I’ve been trying to get to as many meetings as I can. Already, I’m starting to recognise a few faces and am working out which ones I like best.
On Saturday I went to a meeting that was so packed there were at least ten people standing. There were three new people there and I wondered whether they felt intimidated by the size of the group, because I did. It was a meeting of contrasts. After going to great lengths to welcome the newcomers, the chair also presented one guy with a card to celebrate his 29th year sober. I don’t know what the new people thought but personally I was torn between admiration and horror. After 29 years he still has to go to AA?
Yesterday I went to a women-only meeting that was much smaller and I actually felt comfortable enough to share, voluntarily! This time I did manage to say all the things I’d tried but failed to say last week. It was a really good meeting and everyone was so friendly. Two more people gave me their numbers. I am going to try to share more in meetings. How are people going to get to know me otherwise?
If there’s one thing I’m struggling with it’s my tendency to compare war stories in meetings. I’ve been told – several times – that you should try to identify and not compare, but sometimes I can’t help thinking “Oh, I never did that.” That kind of thinking leads me straight down the “maybe I wasn’t that bad ….?” route. It turns out there are quite a few things that I never did. I never got caught drink driving, I never woke up in a prison cell. I didn’t lose my job. I didn’t drink everyday and I never drank in the morning.
Until this year I would’ve also been able to say that “I never missed work because I was hungover” but near the end I did call in sick. Ten years ago I’d have thought drinking alone was weird but near the end virtually all my drinking was on my own. So perhaps I would’ve ended up doing some of those other things, eventually.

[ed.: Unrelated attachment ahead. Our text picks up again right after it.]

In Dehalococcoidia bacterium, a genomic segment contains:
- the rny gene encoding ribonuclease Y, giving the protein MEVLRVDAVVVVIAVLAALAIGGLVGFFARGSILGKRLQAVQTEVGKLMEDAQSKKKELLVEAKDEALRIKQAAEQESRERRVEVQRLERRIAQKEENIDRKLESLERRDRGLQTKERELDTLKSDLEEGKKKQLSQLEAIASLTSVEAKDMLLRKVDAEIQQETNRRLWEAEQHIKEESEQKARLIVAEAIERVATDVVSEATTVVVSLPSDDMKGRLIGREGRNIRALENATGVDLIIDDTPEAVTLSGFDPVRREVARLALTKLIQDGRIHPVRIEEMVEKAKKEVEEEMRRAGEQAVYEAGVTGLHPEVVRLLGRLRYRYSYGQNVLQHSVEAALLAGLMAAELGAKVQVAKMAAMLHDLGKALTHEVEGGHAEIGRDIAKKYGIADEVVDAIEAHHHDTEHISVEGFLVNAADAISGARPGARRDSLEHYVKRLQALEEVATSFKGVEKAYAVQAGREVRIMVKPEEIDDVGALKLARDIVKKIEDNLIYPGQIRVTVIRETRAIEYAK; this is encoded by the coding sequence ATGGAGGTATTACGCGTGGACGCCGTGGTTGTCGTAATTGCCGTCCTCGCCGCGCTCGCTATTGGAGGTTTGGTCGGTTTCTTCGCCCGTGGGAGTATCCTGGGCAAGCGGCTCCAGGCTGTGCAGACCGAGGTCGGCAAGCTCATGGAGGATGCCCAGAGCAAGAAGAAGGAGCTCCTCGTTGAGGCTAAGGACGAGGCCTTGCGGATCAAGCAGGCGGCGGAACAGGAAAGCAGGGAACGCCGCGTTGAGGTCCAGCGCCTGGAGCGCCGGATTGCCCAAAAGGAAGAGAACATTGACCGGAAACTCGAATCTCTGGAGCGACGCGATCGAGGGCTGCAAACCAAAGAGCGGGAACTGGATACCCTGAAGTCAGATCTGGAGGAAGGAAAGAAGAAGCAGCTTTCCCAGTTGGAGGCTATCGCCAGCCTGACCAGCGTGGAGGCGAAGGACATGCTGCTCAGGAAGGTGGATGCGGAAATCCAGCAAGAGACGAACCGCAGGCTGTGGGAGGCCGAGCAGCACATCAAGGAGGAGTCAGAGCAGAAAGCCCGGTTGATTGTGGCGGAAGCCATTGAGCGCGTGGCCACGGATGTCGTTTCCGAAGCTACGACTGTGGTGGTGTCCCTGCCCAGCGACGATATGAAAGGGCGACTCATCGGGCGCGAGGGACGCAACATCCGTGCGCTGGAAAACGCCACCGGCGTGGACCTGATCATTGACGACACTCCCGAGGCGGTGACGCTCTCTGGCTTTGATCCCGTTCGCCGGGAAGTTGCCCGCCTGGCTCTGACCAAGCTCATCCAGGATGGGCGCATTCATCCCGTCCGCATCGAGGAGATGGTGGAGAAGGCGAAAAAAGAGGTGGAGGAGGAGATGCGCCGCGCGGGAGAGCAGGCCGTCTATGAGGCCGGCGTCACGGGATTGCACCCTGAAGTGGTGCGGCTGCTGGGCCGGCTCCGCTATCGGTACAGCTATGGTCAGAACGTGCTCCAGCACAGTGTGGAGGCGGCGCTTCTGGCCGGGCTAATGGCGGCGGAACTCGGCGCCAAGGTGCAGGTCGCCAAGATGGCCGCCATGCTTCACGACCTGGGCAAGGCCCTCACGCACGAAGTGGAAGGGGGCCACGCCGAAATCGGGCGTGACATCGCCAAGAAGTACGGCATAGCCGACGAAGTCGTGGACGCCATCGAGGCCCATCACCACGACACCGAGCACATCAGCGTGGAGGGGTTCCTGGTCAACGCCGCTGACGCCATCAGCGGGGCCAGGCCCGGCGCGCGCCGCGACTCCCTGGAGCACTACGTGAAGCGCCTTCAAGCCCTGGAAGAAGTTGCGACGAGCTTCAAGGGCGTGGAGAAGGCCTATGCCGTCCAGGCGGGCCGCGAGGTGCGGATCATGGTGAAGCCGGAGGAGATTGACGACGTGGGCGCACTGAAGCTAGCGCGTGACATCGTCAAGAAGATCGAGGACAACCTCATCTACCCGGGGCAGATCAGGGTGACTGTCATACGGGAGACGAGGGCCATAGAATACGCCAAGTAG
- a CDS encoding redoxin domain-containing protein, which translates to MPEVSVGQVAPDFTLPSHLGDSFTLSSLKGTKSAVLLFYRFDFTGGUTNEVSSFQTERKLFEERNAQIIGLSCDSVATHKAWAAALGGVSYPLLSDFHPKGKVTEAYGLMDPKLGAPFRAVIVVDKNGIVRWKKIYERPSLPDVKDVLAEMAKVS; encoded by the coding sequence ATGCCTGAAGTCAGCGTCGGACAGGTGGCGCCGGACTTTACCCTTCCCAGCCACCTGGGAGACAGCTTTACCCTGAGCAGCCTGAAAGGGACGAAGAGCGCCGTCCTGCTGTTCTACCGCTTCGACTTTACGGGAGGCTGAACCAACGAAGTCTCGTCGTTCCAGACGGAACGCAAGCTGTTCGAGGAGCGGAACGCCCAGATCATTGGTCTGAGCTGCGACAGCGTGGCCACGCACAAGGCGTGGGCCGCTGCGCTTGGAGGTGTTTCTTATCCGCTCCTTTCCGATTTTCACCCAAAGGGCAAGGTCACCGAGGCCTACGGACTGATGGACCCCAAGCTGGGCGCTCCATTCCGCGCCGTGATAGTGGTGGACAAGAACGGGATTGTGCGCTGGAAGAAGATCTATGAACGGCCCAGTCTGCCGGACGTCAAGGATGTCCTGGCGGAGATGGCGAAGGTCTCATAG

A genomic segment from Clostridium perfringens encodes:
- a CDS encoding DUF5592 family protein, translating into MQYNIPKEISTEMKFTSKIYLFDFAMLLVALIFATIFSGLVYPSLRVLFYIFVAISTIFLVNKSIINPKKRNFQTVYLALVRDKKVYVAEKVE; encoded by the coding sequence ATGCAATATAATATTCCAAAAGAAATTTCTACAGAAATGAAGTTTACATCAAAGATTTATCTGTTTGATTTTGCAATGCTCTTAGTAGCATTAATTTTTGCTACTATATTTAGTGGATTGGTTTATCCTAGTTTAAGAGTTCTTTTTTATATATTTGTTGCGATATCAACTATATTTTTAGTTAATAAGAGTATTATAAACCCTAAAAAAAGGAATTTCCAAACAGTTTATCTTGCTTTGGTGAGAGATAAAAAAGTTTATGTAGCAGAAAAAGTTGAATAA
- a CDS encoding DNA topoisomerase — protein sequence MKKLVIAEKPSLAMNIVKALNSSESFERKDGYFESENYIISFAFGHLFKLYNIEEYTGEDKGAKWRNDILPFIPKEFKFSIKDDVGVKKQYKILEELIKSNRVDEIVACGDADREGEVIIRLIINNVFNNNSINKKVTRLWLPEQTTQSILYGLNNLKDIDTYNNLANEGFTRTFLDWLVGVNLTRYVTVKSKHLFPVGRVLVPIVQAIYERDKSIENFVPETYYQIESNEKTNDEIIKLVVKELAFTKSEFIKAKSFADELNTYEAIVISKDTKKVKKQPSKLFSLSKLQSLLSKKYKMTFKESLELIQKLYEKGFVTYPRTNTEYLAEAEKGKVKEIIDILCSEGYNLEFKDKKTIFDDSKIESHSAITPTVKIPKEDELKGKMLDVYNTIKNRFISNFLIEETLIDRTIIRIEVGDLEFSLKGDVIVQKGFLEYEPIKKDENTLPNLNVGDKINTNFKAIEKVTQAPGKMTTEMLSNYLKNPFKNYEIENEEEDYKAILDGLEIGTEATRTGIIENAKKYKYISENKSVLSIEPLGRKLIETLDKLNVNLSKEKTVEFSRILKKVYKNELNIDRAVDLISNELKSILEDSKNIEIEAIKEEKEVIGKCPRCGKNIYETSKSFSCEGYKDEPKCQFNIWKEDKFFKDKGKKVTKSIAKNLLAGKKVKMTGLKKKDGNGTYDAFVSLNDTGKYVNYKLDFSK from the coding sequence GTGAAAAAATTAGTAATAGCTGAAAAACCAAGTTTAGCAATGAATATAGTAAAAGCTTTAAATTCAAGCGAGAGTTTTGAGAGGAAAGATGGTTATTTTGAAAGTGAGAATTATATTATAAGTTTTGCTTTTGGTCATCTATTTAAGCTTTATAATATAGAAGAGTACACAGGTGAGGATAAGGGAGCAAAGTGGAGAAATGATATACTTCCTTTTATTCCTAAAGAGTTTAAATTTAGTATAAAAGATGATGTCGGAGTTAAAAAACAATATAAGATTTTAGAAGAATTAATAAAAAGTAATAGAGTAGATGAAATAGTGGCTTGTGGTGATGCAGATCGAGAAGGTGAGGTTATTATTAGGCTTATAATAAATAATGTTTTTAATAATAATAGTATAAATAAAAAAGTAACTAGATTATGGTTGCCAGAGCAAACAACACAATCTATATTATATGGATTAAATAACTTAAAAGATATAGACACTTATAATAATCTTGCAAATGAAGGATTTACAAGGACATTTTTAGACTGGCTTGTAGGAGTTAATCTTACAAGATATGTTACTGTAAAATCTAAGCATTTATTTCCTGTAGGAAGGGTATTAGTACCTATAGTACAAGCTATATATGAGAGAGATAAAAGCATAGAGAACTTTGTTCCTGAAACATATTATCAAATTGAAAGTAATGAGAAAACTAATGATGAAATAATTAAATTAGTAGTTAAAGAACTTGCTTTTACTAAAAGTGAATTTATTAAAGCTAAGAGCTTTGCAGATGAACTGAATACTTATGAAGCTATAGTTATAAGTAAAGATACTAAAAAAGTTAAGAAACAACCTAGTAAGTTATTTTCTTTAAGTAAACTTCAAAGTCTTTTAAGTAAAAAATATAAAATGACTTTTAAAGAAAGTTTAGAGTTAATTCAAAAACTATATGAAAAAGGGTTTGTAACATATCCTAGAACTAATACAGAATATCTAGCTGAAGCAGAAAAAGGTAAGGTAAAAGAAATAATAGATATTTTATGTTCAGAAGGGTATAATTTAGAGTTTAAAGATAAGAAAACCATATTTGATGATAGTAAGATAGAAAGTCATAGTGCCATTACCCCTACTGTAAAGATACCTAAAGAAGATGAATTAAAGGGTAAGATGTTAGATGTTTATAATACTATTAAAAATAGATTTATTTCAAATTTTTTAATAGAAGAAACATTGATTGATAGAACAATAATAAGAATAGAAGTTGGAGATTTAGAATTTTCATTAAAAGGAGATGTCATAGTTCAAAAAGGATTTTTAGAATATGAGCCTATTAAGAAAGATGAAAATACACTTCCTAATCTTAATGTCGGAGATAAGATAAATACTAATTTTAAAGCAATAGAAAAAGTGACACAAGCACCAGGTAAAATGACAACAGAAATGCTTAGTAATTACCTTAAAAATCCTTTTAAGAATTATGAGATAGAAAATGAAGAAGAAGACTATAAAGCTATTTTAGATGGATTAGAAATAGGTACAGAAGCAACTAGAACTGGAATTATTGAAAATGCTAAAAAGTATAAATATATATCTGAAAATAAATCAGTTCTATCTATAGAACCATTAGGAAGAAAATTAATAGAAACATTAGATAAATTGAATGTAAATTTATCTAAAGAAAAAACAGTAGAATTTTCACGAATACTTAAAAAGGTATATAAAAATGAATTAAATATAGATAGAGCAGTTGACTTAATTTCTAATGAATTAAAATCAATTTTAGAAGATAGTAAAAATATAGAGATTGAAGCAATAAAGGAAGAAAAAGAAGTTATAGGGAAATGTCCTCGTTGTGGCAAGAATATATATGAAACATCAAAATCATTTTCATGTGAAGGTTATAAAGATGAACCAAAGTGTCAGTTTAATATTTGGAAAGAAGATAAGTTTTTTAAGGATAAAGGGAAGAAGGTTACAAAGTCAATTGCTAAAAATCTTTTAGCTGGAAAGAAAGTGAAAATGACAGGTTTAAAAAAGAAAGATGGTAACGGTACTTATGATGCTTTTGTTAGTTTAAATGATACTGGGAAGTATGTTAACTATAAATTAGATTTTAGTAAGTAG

At the meeting yesterday one lady was talking about a local man, who’d died after falling down the stairs drunk, but no one found him for days. It really made me stop and think. I’d always thought I was quite safe drinking myself into oblivion, so long as I was at home. But what if I’d had an accident whilst drunk? When would anyone have found me? Fortunately I never seriously injured myself, although I did burn my hand quite badly and I was forever passing out with the oven on, burning the hell out of whatever I’d shoved in there. I’d do things like stagger to the corner shop wearing my coat over my pyjamas, clutching my purse in one hand and keys in the other, virtually asking to be mugged.
Anyway – I think I’m rambling here. I feel AA has brought up a few issues I thought I’d already dealt with. Why am I still questioning my alcoholism? It’s not as if I’m going to go away and start drinking again, just so I can do something really bad and say: “Yep! Check! I crashed a car AND I lost my job. Yippee. Now I’m definitely an alcoholic.” I guess it’s that cheeky devil on my shoulder again, returning just as I start to think it’s gone away.